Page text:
The opinion of the court was delivered by: John M. Facciola, United States Magistrate Judge
In my initial opinion,*fn1 I permitted the search of certain backup tapes to ascertain whether that search would justify any additional searches. The search having been done, the parties could not disagree more completely as to what the search revealed. According to plaintiff, it produced useful, relevant information that justifies a second search of backup tapes for certain periods. He provides an affidavit from a forensic, computer technician who insists that a second search will not be that difficult or expensive given what the first search accomplished. Defendant disagrees and insists that the first search only produced documents that are cumulative of what plaintiff already has and that a second search would be expensive and time consuming and, therefore, completely unjustified.
A more significant consideration that has arisen is that the defendant has now ascertained that only certain backup tapes are available. Thus, the question presented has narrowed substantially to whether a search of the available backup tapes is appropriate. As my initial opinion indicates, whether a search of the backup tapes is appropriate involves an assessment of the likelihood that they will contain data (word processing documents and e-mails) that will produce information that is relevant to the lawsuit. Relevance is, in turn, a function of the relationship of the data to the two central accusations of this lawsuit: (1) that in the period from October 1994 to July 1998 the defendant retaliated against the plaintiff for plaintiff's complaints of sexual harassment against the former director of the Bureau of Prisons, Michael Quinlan ("Quinlan") and (2) that, after July 2, 1998, when plaintiff's counsel wrote a letter formally complaining about this retaliation, the defendant engaged in additional retaliatory activity that continued at least through January 12, 2002, when plaintiff's counsel informed the defendant of his intention to file this lawsuit.*fn2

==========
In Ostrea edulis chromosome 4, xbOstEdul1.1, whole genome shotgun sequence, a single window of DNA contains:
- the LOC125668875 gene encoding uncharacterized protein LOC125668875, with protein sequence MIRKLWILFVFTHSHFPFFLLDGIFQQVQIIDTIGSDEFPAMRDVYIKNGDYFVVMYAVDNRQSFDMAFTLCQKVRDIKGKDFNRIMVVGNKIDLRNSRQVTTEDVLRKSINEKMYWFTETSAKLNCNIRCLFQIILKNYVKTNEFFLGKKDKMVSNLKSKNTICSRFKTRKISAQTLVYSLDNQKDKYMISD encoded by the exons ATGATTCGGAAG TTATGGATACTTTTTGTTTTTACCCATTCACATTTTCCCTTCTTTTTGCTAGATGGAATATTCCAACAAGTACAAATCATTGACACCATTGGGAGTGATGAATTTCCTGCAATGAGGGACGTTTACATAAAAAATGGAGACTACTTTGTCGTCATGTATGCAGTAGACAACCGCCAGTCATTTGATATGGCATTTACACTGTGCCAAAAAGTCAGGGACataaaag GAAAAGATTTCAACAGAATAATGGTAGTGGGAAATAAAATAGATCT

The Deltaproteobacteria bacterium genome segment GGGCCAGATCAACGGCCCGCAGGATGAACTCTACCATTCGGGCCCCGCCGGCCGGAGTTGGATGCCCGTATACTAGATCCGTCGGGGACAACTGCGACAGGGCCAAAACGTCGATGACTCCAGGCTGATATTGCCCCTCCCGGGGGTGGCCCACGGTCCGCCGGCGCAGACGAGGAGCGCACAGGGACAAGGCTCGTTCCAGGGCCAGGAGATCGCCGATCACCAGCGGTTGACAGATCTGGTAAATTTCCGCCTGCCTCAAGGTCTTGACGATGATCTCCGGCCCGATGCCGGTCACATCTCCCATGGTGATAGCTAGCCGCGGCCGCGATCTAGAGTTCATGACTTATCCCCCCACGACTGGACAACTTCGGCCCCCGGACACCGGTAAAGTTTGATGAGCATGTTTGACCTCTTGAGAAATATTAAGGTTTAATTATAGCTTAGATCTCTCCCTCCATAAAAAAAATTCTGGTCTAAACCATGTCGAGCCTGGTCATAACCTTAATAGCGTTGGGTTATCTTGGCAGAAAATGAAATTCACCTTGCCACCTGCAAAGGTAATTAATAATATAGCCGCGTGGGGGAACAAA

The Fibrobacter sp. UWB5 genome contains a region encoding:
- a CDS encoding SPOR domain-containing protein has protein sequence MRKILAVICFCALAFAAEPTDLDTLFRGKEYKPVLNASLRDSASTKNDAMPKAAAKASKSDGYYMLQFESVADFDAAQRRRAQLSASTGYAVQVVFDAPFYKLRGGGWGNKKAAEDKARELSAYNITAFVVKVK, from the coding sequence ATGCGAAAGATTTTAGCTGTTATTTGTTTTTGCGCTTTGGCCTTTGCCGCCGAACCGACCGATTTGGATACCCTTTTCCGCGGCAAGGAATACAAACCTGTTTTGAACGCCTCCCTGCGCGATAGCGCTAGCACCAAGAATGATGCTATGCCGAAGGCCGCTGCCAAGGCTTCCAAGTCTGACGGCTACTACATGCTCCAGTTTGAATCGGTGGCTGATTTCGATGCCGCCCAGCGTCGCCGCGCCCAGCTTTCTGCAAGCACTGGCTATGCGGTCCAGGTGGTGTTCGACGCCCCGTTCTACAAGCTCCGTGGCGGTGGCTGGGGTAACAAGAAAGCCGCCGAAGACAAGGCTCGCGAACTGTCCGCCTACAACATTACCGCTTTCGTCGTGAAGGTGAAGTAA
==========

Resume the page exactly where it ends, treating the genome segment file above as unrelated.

Since the lawsuit claims retaliation, "relevant data" would have to mean data making it more likely than not that the true motive for the acts about which plaintiff complains was retaliatory. That data could only take only two forms.
The first would be data indicating explicit retaliation, i.e, specific references in the data to plaintiff's complaints about Quinlan.
The second would reveal the justification provided for the actions claimed by plaintiff to be retaliatory. Plaintiff would then have the right to establish that the justifications upon which the defendant relies are false, invoking the principle, familiar to Title VII jurisprudence, that the jury's disbelief of a witness's testimony permits it to draw the inference that the witness's motivation to lie is to disguise that the real reason for his actions were discriminatory or retaliatory. Waterhouse v. Williams, 292 F.2d 989, 992 (D.C. Cir. 2002)
The next phase of the analysis would be to assess the likelihood that such information exists within the period of time for which backup tapes are available. The frustration of electronic discovery as it relates to backup tapes is that backup tapes collect information indiscriminately, regardless of topic. One, therefore, cannot reasonably predict that information is likely to be on a particular tape. This is unlike the more traditional type of discovery in which one can predict that certain information would be in a particular folder because the folders in a particular file drawer are arranged alphabetically by subject matter or by author. In this case, there is the additional frustration that the tapes that do exist do not exist for clearly defined chronological periods but instead exist for certain days without any rhyme or reason for their continued existence.